The recordings were all made across Europe shortly after sunset, and have been time-expanded (see FAQ #1). This means that it’s very unlikely you’re actually hearing tigers or birds, and if you were then they wouldn’t sound like you’d expect! Instead, we have chirpy bats and roaring insects, whose calls have been lowered in pitch and lengthened in time. So if you hear a noise that sounds familiar, you have to think about whether it would sound as familiar if it was 10 times higher and quicker!
- More examples? I’m not seeing many bats!
The examples we’ve included in the field guide are particularly loud, clean sounds to help with your classifications. However, there isn’t enough room to include all variations of bat, insect and machine sounds! It could be that you’re over-looking the different, slightly obscured or quiet calls … you might like to check out the collections that users have made for more (possibly noisier) examples of interesting sounds!
- Is this a bat or an insect?
There are certain insects sounds (see Fig. 1) that masquerade as bat feeding calls (scroll down in the link) in the spectrograms, and there’s a general rule to help with these. Does the sound have a clicky or a chirpy quality? If it’s a clicky sound, then this is almost certainly an insect!
- If you’re only interested in bats, should I bother with labelling insects and machine sounds?
Yes, please! We’re hoping to branch out into insects too; it would be a shame to waste all of this fantastic data. On the other hand, flagging machine noise can help tremendously with data quality control.
- What happens if I realise I’ve made mistakes? No back button?!
It’s okay! Don’t worry! We obviously appreciate the care you’re taking with the tagging, but if you happen to miss something or you later disagree with your own tag then in the long-run it shouldn’t matter. Hopefully other users will spot these things too and everyone’s opinion will balance out to good classifications!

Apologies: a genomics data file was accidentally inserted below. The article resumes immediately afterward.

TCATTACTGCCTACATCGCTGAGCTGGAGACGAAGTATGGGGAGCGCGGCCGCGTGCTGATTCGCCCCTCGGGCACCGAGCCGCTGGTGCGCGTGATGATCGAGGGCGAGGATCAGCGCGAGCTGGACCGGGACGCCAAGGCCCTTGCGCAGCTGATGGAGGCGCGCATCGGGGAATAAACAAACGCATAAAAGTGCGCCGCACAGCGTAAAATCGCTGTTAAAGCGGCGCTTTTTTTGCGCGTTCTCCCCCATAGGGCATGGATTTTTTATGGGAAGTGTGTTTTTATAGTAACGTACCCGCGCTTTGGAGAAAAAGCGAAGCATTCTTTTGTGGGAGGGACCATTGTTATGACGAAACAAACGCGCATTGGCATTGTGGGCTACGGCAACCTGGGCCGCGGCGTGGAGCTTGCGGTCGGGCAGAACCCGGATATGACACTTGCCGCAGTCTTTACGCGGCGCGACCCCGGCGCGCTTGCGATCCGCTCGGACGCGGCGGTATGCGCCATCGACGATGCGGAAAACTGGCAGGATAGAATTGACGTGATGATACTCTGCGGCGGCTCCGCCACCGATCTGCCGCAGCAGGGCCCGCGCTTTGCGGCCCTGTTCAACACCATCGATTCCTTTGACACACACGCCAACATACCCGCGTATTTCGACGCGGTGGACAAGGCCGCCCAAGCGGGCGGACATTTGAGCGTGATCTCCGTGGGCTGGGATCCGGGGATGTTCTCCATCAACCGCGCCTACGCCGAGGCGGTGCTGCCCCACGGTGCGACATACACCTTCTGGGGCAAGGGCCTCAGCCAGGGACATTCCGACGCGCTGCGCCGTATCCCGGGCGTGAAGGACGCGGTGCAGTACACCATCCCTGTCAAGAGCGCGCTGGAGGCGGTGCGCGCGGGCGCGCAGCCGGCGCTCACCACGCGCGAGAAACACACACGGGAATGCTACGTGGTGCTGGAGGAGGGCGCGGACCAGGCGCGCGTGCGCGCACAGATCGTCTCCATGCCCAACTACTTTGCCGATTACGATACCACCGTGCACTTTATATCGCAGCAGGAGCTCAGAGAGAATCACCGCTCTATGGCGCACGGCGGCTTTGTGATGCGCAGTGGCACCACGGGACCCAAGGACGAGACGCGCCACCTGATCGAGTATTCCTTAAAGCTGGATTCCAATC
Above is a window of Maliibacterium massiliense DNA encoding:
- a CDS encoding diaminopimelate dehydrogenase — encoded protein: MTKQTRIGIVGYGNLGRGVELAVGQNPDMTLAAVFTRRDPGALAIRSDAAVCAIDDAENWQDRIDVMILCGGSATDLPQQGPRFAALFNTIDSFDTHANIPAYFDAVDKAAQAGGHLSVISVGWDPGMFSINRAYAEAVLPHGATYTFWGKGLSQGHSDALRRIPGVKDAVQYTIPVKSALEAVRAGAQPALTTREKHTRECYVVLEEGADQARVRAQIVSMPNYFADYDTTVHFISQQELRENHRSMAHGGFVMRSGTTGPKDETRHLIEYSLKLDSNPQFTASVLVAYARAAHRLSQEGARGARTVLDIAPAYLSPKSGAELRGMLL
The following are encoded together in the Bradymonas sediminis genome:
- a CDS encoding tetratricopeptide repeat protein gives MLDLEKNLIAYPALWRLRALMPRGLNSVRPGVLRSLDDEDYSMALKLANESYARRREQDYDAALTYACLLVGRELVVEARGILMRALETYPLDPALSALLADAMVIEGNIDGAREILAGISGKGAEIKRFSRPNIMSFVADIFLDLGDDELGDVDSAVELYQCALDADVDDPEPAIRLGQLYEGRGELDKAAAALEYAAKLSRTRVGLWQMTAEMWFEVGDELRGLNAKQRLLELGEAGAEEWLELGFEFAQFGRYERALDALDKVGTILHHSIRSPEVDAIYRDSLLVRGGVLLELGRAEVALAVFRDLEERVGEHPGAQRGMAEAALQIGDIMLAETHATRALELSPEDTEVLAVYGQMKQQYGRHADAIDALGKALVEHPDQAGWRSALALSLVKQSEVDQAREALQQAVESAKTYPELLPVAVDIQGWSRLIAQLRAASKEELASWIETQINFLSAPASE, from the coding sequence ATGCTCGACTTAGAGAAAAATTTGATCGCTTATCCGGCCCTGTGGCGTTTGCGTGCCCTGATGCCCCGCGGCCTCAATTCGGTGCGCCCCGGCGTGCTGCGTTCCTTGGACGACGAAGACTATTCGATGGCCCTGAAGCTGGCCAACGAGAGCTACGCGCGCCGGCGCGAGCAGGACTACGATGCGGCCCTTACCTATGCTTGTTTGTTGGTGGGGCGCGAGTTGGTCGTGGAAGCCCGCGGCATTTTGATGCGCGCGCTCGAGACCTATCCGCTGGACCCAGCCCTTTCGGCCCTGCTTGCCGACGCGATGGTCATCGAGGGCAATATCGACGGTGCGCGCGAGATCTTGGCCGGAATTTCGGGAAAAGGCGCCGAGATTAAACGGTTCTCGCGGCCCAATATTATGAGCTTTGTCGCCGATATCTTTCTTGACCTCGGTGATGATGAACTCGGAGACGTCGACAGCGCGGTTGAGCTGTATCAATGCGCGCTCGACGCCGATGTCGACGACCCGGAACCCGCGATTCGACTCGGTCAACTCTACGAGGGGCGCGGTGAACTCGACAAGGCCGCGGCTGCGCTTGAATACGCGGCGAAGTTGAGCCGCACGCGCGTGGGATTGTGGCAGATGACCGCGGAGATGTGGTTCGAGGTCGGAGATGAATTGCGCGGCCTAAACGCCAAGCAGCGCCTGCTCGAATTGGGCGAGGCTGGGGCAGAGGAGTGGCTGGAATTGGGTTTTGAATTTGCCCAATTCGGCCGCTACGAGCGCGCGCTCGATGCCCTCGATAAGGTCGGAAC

- What should I do with harmonics?
Most naturally-made sound will contain more than one harmonic. Bat calls and insect sounds are no different!
Sometimes these harmonics are very quiet, and may not even reach the microphone at all (see Tim’s blog) but if there is a nice distinct harmonic (e.g., Fig. 2) then there’s no harm in marking it. Feel free to make a separate frequency range to let us know about harmonics.
- What are these odd un-cut recordings?
Rob’s blog discusses how the processing of an evening’s recordings is meant to work, but sometimes our automated methods break down. Instead of only getting lovely 3 second snippets, there are also a few crazy recordings floating around … you can see some examples here! Don’t worry about these; just ask for another sound (sorry!).
- Audio doesn’t work … help?
The site currently relies on Flash to play the audio recordings. If you’re having problems while using a major browser (e.g., Firefox, IE, Chrome) you may need to update your browser or Flash install to use the latest version. If you’re still having problems, then please let us know on the Help boards.
- I’m not sure about something, what should I do?
Ask us! If you have a general topic in mind, you can start a discussion on the Science, Chat or Help boards or see if someone else beat you to it. If a particular sound has you stumped then Talk about it! The science team, moderators and other users may be just as stumped as you, but (hopefully) they might just have an answer!
We’re very appreciative of all of the feedback you’ve provided, which mostly concerns the mechanics of the Bat Detective site. We’re now at the stage of having a think on what changes we can make to allow you all to help us more easily.
- Improve the tutorial and guide terminology … and the tutorial itself!